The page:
Acclaimed actress and entertainer Keke Palmer spoke about her sexuality and gender identity while being honored at the Los Angeles LGBT Center Gala on Saturday.
The event was held at the Fairmont Century Plaza and saw attendance from some of the industry’s biggest stars. According to Variety, Palmer was presented with a Vanguard Award from Karamo Brown during the center’s annual gala, and delivered a speech focused around her sexuality and gender, and just how difficult her journey has been.
“I’ve always been my own person,” Palmer said. “Sexuality and identity for me has always been confusion. You know, it’s, ‘I never felt straight enough. I never felt gay enough. And I never felt woman enough. I never felt man enough.’ You know, I always felt like I was a little bit of everything.”
“So often, I lead with masculinity. And as a woman, I’ve always been met with so much disdain, you know what I mean?” she continued. “I think so much of that came from who I thought I had to be to get respect, admiration and love. And I’ve always really wanted to be like my father; to want to be taken seriously and not diminish because I was a woman. You know, that’s always been a source of, I guess you would say, pain and resentment.”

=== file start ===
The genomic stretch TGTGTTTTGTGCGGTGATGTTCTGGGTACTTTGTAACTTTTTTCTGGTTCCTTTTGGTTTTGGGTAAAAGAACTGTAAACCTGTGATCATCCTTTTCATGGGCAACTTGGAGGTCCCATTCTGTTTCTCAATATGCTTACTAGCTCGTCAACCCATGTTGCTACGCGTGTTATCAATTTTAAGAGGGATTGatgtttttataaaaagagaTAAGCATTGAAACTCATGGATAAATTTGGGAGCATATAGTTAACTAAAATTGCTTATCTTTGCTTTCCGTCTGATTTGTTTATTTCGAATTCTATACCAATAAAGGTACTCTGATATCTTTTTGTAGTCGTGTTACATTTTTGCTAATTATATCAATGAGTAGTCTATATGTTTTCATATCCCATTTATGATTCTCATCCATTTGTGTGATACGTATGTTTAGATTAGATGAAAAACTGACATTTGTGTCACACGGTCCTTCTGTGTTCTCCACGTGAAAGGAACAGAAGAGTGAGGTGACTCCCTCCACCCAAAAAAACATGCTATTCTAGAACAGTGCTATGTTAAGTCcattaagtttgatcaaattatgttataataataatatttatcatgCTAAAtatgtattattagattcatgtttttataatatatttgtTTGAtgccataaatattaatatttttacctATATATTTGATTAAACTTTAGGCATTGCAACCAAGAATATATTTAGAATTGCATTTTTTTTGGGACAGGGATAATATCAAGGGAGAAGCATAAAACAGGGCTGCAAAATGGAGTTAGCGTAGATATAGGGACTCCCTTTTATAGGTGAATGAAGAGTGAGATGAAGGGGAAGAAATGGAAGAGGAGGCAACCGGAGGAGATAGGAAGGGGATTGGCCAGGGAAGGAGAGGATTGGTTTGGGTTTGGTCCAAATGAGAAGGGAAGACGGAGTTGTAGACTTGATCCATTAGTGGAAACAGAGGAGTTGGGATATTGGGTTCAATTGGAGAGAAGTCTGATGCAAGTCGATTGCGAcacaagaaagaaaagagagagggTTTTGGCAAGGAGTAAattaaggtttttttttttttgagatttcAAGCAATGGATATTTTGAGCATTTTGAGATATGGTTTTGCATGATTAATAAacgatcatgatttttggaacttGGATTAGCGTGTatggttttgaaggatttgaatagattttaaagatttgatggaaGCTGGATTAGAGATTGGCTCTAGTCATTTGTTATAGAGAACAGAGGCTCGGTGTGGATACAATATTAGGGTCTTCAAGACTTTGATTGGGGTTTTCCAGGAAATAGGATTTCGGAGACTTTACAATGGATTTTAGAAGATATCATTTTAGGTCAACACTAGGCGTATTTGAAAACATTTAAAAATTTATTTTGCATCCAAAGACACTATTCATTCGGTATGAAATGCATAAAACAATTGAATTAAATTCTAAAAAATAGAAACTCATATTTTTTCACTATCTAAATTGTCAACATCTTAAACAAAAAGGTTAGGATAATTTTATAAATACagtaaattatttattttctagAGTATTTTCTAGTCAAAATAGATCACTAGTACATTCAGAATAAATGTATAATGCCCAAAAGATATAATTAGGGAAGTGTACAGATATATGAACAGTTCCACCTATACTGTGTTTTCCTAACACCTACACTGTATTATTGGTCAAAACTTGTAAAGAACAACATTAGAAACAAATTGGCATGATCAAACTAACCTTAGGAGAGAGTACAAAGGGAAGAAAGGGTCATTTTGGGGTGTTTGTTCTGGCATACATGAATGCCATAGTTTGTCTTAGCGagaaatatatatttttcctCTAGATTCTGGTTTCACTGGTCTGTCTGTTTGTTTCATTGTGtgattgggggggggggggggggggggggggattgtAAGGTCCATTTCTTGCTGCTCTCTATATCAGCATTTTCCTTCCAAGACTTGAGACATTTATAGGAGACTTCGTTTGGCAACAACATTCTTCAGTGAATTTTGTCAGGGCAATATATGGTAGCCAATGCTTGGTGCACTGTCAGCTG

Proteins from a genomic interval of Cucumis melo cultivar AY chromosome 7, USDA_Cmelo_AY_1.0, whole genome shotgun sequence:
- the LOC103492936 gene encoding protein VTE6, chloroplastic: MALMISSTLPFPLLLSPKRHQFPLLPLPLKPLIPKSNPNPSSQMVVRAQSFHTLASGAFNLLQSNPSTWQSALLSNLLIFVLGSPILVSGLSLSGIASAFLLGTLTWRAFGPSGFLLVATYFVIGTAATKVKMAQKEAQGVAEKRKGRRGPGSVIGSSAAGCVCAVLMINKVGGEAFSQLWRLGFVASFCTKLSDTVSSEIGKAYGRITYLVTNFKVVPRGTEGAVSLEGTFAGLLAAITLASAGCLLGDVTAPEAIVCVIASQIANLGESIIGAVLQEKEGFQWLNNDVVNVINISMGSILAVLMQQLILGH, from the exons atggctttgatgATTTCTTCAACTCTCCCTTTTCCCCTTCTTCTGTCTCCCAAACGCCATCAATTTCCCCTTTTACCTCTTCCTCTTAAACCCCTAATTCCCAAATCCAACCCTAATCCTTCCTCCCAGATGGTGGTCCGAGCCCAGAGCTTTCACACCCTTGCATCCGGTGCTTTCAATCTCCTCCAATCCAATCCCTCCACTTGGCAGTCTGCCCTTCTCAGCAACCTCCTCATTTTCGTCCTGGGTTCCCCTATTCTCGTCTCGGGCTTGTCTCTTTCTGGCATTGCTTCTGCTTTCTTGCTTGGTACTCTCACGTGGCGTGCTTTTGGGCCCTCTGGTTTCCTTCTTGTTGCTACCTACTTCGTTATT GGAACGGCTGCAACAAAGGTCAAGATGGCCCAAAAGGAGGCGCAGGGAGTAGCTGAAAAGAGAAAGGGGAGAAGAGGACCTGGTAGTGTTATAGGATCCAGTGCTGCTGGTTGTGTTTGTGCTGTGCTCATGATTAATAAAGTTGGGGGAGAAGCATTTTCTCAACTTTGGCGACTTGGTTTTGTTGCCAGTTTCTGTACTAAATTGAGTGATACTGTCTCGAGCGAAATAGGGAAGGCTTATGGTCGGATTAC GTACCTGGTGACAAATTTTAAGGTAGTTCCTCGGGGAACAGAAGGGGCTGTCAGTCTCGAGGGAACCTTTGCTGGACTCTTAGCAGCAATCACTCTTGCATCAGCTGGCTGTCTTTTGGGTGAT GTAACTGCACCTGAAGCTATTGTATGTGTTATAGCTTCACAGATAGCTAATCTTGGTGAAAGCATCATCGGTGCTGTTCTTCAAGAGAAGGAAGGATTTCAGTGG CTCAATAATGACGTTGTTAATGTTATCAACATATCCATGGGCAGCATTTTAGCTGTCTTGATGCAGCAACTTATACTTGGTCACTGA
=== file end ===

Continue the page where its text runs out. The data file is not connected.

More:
Palmer’s honor this past Saturday marks the Nope star’s first public appearance since the birth of her child with partner Darius Jackson. At one point during her acceptance speech, she became visibly emotional after questioning why her gender identity defined her status in society while also deciding her sexuality. “You know, since I was younger, I always questioned the boxes I was forced to be in and it starts with who you’re supposed to be as a child,” Palmer said.
“You’re supposed to be as a black person or whatever the background you are from… Then those walls just try to cave you in from every damn angle – who you are as a creative, who you are as a friend,” she added. “There is no greater masterpiece than living your truth.”
The Los Angeles LGBT Center was founded in 1969 and has over 800 employees. This year’s event featured live performances, and raised $1.2 million, with funds going to support the center’s health, cultural and social services.